All connections and operating elements are located on the rear panel. The volume control allows you to adjust the level from -23dB to +6dB. The background noise of our test pair was pleasantly low, and the maximum volume surprised us as well. You can turn the speakers up quite a bit before there is any audible distortion or compression. The connection options are also impressive. There are three input jacks for XLR, jack and RCA, whereby the first two versions work balanced and can, therefore, suppress unwanted noise.
The FX50 also shows above-average performance when it comes to the options for adapting to the room via DSP. With HF Shelf, you can boost the high frequencies from 7 kHz by 1 dB or cut them by up to 2 dB. The MidEQ offers the same options, this time related to the center frequency of 1.5 kHz. Acoustic Space counteracts the bass emphasis when placed in corners or near walls and allows the low frequencies to be cut by up to 4 dB in three steps.
Finally, there is a low-cut filter with which you can optionally remove the frequencies below 60, 80 or 100 Hz, for ex- ample, to leave their reproduction to an additional subwoofer. Such a configuration is quite impressive and particularly interesting for acoustically difficult studio environments.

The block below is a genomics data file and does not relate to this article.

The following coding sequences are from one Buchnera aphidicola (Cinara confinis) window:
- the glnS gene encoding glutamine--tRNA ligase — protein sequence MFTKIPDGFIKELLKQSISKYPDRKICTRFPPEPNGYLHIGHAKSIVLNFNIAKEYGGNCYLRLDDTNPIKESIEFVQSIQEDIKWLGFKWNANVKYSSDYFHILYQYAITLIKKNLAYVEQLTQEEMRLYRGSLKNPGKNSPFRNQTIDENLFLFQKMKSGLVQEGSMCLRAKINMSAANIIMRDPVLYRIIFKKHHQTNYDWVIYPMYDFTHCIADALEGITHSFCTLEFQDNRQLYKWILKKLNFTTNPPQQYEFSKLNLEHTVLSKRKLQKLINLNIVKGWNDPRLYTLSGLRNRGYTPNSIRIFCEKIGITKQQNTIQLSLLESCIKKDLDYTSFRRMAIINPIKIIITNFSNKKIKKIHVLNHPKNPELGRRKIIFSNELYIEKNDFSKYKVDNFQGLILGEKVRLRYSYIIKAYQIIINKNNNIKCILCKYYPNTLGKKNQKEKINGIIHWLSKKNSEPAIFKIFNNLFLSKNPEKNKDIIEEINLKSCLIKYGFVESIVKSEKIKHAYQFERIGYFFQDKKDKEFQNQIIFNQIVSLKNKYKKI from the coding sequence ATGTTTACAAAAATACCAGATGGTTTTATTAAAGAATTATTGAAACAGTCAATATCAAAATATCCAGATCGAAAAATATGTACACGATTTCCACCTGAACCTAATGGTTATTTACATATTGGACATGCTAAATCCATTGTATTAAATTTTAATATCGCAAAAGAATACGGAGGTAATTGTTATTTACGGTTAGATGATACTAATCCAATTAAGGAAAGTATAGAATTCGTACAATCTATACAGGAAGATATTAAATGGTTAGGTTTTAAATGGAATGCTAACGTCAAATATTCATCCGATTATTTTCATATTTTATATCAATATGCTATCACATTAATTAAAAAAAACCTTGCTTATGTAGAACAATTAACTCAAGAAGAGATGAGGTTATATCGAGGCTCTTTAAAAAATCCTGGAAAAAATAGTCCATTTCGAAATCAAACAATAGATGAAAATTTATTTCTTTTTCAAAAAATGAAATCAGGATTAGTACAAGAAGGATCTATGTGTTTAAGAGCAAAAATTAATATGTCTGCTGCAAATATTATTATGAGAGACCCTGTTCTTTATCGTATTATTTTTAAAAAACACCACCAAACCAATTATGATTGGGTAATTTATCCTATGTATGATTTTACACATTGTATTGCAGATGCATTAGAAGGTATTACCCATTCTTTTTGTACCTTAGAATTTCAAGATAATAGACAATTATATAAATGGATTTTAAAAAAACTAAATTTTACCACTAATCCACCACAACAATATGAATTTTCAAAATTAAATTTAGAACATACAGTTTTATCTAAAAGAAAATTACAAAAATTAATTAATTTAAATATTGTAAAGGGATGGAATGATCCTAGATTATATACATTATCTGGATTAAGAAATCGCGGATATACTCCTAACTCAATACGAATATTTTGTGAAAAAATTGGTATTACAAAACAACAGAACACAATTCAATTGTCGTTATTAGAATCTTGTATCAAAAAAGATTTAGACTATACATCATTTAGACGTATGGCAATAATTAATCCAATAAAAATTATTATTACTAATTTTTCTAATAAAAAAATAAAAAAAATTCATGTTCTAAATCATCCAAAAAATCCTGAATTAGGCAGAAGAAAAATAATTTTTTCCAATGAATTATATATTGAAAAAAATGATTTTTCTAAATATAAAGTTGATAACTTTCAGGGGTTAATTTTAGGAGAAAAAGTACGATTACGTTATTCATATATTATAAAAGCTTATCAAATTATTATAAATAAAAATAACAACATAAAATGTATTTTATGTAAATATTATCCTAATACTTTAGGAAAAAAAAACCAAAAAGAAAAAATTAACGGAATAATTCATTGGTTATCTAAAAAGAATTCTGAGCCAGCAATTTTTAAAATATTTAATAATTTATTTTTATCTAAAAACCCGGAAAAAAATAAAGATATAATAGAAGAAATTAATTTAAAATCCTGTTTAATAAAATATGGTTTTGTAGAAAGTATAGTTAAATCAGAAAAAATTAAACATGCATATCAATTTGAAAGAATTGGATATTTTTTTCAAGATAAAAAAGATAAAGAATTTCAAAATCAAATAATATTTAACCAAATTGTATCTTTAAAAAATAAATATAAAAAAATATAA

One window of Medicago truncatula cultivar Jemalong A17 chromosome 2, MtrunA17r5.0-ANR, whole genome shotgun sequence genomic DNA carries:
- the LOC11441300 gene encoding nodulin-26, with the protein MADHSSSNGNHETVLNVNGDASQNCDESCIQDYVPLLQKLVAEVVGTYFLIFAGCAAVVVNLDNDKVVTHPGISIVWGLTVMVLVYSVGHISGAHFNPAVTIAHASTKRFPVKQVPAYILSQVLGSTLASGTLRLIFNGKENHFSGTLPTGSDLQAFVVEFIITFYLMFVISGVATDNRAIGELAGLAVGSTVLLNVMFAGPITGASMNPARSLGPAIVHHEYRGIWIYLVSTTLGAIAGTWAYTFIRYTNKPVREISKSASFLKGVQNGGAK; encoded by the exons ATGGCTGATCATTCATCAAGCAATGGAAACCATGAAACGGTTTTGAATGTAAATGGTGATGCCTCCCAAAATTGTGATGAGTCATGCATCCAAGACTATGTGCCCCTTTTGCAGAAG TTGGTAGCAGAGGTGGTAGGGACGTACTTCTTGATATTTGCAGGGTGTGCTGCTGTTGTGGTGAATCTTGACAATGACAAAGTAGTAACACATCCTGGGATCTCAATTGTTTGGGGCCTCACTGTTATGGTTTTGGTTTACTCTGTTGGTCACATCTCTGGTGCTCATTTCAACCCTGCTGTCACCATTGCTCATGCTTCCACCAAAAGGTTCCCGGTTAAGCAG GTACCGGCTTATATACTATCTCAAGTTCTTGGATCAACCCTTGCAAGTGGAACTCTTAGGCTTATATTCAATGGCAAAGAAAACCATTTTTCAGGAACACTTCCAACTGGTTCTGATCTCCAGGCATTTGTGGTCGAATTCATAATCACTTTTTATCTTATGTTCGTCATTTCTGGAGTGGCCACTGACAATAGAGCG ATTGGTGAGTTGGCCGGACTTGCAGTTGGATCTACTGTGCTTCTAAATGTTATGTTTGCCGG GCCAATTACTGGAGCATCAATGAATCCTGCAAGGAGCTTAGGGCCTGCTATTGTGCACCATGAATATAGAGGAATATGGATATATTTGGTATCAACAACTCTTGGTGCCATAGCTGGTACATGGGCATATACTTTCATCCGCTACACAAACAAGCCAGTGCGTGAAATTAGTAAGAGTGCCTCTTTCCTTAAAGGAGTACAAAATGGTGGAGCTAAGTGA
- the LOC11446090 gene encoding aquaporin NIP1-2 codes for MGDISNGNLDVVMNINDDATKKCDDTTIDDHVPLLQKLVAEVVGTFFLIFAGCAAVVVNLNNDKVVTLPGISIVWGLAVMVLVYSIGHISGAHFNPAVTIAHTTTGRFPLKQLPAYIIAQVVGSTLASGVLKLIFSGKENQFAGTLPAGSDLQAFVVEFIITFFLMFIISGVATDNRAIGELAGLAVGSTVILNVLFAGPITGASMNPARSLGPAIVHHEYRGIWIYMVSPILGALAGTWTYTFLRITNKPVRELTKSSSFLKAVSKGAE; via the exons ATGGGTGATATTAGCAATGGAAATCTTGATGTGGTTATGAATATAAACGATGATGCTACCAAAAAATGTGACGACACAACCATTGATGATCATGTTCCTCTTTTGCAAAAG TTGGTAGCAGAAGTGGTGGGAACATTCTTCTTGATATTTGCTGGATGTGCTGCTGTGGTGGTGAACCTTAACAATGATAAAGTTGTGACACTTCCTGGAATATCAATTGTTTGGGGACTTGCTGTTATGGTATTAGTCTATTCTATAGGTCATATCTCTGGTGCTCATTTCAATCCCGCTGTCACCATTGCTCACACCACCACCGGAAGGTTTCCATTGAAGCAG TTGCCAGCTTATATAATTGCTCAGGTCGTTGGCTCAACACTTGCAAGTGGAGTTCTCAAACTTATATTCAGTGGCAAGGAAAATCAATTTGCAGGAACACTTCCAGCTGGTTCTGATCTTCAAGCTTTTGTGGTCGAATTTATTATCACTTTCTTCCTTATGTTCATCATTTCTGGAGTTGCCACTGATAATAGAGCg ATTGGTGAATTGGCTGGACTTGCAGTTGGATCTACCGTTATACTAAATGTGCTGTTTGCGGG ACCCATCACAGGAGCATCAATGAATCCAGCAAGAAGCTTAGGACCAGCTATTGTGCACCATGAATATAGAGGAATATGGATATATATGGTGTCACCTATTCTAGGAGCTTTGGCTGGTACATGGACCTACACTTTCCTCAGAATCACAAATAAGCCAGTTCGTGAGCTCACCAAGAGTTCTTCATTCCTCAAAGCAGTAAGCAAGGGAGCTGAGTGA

The only catch here is that the actual setting is made via a mouse-type keyboard with eight stiff DIP switches. Although the corresponding code is printed on the back of the box, it is absolutely necessary to stand behind the box for the appropriate settings. It is, therefore, advisable to make the desired room adjustments with the help of a second person (one adjusts, the other controls the effects at the listening position) and to leave it at that position after final setup.
These compact monitor speakers present themselves as very balanced in terms of sound. There is no artificial bass emphasis. The bass range goes down as far as one would expect from a 5 inch woofer. For sub-basses below 60 Hz, you‘ll have to plan an additional subwoofer, but for music with less bass emphasis, the FX50 alone will suffice. The mids are also reproduced neutrally and without annoying resonances, and the reproduction of the high frequencies is effortless. Disturbing noises such as distortion and sibilance are clearly audible and are not embellished. The stereo image and location accuracy are excellent for this price class; this is where the coaxial loudspeaker pays off.
The FX50s are impressive with a well-balanced sound image that also reveals weaknesses in the mix. The speakers are, therefore, more suitable for mixing and mastering than for pure music enjoyment. The speakers perform above average in terms of stereo imaging and location precision; and the variety of connections and DSP adjustment options are clear bonus points for use in desktop studios. All this is in addition to the compact design and low price.
Want more? Get more!
Subscribe to the digital edition of BEAT Magazine via Plugins-Samples.com and get more gear, in-depth workshops, reviews and 11 GB exclusive plugins and new sounds with every monthly issue!
Subscribe to Beat Magazine for only 4.99€ per month